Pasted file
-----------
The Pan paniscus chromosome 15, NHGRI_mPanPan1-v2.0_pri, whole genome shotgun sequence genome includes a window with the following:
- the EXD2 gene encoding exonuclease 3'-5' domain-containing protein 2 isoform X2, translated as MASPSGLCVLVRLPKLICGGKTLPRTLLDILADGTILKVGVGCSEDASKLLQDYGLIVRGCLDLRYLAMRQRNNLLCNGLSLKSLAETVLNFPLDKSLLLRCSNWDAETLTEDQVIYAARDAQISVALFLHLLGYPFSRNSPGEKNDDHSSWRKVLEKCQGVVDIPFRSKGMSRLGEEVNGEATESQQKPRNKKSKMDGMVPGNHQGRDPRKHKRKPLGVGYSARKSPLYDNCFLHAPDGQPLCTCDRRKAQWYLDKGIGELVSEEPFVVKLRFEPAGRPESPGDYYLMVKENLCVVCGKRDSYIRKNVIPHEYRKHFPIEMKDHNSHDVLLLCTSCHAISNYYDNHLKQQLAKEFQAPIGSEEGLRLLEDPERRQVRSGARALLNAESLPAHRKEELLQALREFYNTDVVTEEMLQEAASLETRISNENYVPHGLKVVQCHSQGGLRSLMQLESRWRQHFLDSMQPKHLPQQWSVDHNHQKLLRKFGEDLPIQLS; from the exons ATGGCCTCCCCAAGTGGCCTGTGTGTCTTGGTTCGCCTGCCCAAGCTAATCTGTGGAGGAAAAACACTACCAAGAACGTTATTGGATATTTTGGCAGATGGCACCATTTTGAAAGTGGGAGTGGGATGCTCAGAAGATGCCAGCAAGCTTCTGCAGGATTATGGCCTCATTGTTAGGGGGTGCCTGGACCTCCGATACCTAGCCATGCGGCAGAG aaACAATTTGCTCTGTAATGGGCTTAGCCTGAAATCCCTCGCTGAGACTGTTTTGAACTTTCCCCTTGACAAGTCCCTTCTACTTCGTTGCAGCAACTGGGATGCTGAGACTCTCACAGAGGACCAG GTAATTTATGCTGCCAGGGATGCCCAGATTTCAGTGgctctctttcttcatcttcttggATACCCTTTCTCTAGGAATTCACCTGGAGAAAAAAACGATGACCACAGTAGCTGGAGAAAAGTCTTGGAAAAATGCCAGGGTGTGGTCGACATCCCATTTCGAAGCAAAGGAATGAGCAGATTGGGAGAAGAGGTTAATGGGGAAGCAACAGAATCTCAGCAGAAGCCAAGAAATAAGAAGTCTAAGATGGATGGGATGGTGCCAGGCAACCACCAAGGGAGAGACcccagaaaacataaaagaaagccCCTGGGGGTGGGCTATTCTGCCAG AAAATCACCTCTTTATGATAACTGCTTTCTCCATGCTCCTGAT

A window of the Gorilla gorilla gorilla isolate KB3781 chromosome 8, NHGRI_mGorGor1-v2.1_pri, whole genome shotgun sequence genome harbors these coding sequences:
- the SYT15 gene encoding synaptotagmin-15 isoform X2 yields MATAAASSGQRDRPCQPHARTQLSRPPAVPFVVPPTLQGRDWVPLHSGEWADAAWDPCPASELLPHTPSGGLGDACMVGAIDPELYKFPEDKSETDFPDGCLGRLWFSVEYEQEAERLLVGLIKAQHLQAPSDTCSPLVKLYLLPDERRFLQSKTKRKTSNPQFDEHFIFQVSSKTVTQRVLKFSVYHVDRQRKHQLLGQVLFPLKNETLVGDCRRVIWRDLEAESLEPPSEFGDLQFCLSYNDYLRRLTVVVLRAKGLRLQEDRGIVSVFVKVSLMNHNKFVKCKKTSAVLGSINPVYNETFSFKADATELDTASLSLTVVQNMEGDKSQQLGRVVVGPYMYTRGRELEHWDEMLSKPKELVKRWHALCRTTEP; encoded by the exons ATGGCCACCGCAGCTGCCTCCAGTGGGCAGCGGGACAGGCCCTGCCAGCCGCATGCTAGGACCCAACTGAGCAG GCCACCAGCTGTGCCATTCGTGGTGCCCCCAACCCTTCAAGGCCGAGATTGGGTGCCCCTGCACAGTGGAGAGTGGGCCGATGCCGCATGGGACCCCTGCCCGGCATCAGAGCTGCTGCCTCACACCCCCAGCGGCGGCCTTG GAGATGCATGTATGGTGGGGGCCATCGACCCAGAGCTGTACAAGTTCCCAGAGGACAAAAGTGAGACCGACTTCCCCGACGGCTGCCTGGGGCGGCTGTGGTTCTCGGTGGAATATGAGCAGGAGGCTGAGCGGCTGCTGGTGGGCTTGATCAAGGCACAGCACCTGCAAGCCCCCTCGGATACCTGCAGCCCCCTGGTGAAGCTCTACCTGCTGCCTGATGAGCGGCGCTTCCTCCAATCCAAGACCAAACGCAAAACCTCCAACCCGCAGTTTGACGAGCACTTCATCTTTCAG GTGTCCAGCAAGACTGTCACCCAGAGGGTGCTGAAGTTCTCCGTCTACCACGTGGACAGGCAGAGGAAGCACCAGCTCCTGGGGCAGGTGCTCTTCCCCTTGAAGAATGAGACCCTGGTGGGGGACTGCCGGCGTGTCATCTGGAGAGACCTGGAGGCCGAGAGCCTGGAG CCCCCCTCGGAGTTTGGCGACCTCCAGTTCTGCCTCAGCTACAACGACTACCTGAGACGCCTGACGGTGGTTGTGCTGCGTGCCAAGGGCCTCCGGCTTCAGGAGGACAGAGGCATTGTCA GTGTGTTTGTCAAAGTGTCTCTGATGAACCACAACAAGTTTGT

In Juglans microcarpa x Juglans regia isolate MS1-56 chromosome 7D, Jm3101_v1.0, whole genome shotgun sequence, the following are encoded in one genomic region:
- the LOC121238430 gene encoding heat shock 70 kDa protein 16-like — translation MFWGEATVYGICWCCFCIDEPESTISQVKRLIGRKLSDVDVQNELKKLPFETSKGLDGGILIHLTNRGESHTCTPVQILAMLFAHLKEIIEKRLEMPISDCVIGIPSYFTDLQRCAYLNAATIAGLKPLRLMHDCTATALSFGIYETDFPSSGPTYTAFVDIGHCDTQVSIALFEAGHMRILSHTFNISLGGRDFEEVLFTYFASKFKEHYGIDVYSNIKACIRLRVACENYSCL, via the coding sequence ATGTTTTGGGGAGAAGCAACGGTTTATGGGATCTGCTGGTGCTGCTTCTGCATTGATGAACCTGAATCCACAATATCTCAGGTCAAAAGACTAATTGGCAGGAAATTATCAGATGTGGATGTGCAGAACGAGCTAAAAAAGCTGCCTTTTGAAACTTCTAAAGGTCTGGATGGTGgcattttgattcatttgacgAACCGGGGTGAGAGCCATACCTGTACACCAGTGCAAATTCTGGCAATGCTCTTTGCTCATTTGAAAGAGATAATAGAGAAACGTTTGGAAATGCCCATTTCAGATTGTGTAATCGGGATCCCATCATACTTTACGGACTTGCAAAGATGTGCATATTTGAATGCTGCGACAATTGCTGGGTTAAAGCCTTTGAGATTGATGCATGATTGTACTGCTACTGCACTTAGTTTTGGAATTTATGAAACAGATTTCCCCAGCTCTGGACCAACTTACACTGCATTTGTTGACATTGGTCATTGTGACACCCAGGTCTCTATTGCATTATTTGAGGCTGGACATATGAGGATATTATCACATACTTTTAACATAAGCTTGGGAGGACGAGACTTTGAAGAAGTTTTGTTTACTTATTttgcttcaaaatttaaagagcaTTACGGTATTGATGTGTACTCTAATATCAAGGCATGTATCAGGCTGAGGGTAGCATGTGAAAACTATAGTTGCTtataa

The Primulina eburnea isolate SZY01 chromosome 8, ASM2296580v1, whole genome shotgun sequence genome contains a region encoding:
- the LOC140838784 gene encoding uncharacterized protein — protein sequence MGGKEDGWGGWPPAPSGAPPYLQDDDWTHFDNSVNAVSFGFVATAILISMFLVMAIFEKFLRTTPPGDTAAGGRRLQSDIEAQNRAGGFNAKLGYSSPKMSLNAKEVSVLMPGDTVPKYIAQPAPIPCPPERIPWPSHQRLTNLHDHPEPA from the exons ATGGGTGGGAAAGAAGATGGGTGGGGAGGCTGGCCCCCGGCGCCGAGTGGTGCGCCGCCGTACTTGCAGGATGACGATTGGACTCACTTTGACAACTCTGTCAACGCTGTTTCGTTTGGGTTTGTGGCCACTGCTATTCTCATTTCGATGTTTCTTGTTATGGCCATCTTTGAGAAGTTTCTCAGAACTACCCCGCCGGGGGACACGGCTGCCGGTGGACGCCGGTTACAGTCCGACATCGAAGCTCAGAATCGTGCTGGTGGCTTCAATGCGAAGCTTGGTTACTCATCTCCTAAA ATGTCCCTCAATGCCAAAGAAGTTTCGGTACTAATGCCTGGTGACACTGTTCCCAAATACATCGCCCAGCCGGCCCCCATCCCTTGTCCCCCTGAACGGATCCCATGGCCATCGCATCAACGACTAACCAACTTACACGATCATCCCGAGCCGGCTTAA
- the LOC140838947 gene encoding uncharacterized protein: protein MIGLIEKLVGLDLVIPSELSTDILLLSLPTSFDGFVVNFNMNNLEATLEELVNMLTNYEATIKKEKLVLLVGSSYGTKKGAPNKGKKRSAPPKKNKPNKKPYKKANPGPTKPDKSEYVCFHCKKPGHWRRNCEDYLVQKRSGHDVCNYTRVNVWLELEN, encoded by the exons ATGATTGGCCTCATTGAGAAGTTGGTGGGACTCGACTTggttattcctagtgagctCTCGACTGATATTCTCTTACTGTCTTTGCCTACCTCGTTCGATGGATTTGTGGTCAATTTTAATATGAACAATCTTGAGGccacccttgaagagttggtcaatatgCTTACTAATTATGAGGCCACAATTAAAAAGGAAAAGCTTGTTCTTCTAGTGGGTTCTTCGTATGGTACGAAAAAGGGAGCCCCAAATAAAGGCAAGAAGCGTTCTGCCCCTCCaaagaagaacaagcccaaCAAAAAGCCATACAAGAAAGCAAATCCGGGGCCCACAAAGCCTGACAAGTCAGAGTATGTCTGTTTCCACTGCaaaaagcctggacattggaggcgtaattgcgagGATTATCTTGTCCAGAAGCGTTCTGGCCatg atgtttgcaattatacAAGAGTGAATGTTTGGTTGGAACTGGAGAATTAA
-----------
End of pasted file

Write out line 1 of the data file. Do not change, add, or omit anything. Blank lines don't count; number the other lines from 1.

The Pan paniscus chromosome 15, NHGRI_mPanPan1-v2.0_pri, whole genome shotgun sequence genome includes a window with the following: